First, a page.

It’s the latest move in the effort by Sacramento lawmakers to find a new way to balance the state’s budget, and shift $1.7 billion from community redevelopment agencies (or RDAs as they’re often known) to the state’s general fund.

Joe Moore / Valley Public Radio

Even before the recent retirement of Justice Oliver Wanger, the Fresno division of the US District Court’s Eastern District of California faced big case backlogs. The district is home to over 6.7 million residents, and 19 of California’s 33 state and federal prisons, but the Fresno division is home to just two judges, and the nation’s heaviest caseloads.

One hundred years ago this month, California’s experiment in direct democracy was born with the introduction of the ballot initiative and referendum process. Now, a century later, Californians are again looking at new ideas to fix what many feel is a broken system in Sacramento. So what might the next 100 years have in store?

Scandal rocks Maricopa, leaving uncertain future

Aug 30, 2011
Shellie Branco / Valley Public Radio

Travelers are stocking up on snacks inside the convenience store at the Shell gas station in Maricopa on a hot Saturday afternoon. This is a town of about 1,200 residents in the oil-rich foothills of western Kern County. Bob Archibald’s Shell station sits on the intersection of two highways, and his business counts on travelers heading to the Central Coast.

So last year, Archibald took notice when the Maricopa Police Department began an aggressive campaign to pull over drivers for minor traffic violations and to impound cars.

CA Citizens Redistricting Commission Redraws the Lines

Jul 22, 2011

While it doesn't get nearly as much attention as the state's on-going budget debate, behind the scenes, work is underway on a set of maps that could dramatically alter California politics for a decade to come. The State's 14 member Citizens Redistricting Commission is currently at work on redrawing the lines of the state's assembly, state senate and congressional districts. And in a state where major decisions such as the budget and big social issues often are decided by just one or two votes, the stakes for all those involved are high.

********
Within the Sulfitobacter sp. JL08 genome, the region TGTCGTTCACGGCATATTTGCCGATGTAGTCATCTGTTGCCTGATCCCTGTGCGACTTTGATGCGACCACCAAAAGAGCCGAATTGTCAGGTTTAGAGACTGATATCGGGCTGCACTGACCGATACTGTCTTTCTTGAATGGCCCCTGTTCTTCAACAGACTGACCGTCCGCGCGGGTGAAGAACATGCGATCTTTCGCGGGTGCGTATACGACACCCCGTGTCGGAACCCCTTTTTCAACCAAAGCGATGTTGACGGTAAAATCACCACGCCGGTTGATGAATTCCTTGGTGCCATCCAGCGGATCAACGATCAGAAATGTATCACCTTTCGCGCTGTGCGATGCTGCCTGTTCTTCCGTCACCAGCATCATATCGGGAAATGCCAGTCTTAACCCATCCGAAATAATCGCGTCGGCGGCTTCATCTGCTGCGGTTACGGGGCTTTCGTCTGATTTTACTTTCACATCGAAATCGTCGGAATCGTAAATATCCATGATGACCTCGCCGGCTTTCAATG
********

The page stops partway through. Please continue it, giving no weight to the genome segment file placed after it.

Chowchilla Faces Financial Crisis

Mar 22, 2011

California's cities have been hit hard in recent years. The housing bust, the economic downturn, and perennial state budget crises are just a few of the factors that have helped batter the balance sheets of municipalities up and down the Golden state. Valley cities are no exception, especially given the region’s perennially high levels of unemployment, even in so called "good" times. Many large cities, like Fresno have been forced to make drastic cuts to city services, and have been forced to lay off hundreds of employees.

Prop 13 casts a long shadow on state, local government

Mar 1, 2011

Thirty three years ago, California voters overwhelmingly passed Proposition 13 into law, ushering in a new era of California politics and forever changing state and local government. Not only did the constitutional amendment cut property taxes nearly in half, its implementation also ushered in a major change in the way government services are provided, in the Golden State, centralizing more power in Sacramento. It also helped spark a wave of so called "ballot box budgeting" with citizens taking control of the power of the purse, in both setting tax rates and spending priorities.